(This column originally appeared in the Toronto Sun)
A deranged gunman stormed a mosque in Quebec City on Sunday, during an evening prayer service, and began firing indiscriminately at the backs of worshippers.
Six people were murdered, 17 injured, in the cowardly attack.
It was a heinous act. A hateful outburst by a despicable individual.
The man police have charged, Alexandre Bissonette, 27, is described as a shy and quiet loner, a Donald Trump supporter, and a white nationalist.
Prime Minister Justin Trudeau has called this an act of terrorism.
The alleged shooter was quickly and unanimously condemned.
There was cross-partisan condemnation by politicians of all stripes, across the the country.
And in the darkest of moments, Canadians offered light.
From coast to coast to coast, Canadians of all backgrounds took to the streets to condemn this act of hatred, mourn the loss of innocents and commemorate the horrific tragedy.
Candlelight vigils were held in cities and towns across the country, in solidarity with the Muslim community in Sainte-Foy, Quebec.
From Halifax to Victoria, from the tens of thousands who gathered in Montreal to the dozens who braved subarctic conditions in Yellowknife and Iqaluit, Canadians stood in unity, against violence and bigotry.
Canadians opened their wallets, raising hundreds of thousands of dollars to help cover funeral costs and support the families of the victims.
This was just the latest example of Canadians being, well, Canadian.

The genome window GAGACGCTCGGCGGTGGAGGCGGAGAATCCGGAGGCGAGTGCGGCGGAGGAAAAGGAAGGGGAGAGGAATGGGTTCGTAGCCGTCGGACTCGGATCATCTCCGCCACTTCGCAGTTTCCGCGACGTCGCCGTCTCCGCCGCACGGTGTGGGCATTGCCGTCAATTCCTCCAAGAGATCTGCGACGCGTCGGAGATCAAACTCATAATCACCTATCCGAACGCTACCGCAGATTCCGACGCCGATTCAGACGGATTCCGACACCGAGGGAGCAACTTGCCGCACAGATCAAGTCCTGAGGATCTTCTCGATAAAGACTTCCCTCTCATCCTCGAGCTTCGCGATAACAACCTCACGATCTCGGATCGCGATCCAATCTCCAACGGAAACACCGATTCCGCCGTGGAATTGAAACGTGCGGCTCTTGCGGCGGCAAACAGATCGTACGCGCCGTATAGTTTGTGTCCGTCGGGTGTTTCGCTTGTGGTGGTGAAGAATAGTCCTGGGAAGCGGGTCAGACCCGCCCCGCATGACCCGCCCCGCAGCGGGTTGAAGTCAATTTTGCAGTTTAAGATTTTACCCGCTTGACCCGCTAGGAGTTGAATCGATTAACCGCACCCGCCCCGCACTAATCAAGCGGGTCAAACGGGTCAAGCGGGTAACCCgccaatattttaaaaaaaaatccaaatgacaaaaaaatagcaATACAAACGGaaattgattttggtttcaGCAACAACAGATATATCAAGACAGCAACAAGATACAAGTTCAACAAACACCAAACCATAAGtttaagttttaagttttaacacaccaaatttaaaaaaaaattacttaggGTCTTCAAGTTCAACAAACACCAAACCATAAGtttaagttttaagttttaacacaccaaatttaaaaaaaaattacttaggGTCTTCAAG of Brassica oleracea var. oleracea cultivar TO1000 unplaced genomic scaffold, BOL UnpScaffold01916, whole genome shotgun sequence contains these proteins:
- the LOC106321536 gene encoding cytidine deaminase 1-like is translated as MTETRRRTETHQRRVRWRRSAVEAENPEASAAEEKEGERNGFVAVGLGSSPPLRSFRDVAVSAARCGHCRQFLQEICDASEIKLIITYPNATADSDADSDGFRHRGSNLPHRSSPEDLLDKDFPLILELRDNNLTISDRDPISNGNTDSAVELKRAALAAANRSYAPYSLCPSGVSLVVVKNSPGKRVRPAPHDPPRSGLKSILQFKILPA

Despite the overwhelming love and support shown towards Canadians of the Muslim faith, many media elites prefer to tell a different story.
While millions of Canadians were denouncing violence against Muslims, some in the media were using the tragedy as an excuse to condemn them.
One article proclaimed that white Christians were the real terrorists. Another said Conservative MP Kellie Leitch, running for the leadership of her party, was “in the shadows of this horrific crime”.
In the face of the tragedy, media elites couldn’t resist the opportunity to lecture Canadians, play identity politics and pretend xenophobia and so-called Islamophobia are sweeping problems in Canada.
We know the opposite is true, that Canadians are compassionate and accepting.
Unfortunately, many in the media prefer to search for and even invent signs of racism.
Days before Canadians stood in freezing temperatures to show solidarity with Canadian Muslims, the CBC tried to paint us as a bunch of bigots.
On its show Marketplace, the CBC went undercover to test Canadians on whether they would be susceptible to what it deemed as racist messages.
Journalists at the government-funded broadcaster — using taxpayer resources — hired an actor to sell…(READ MORE)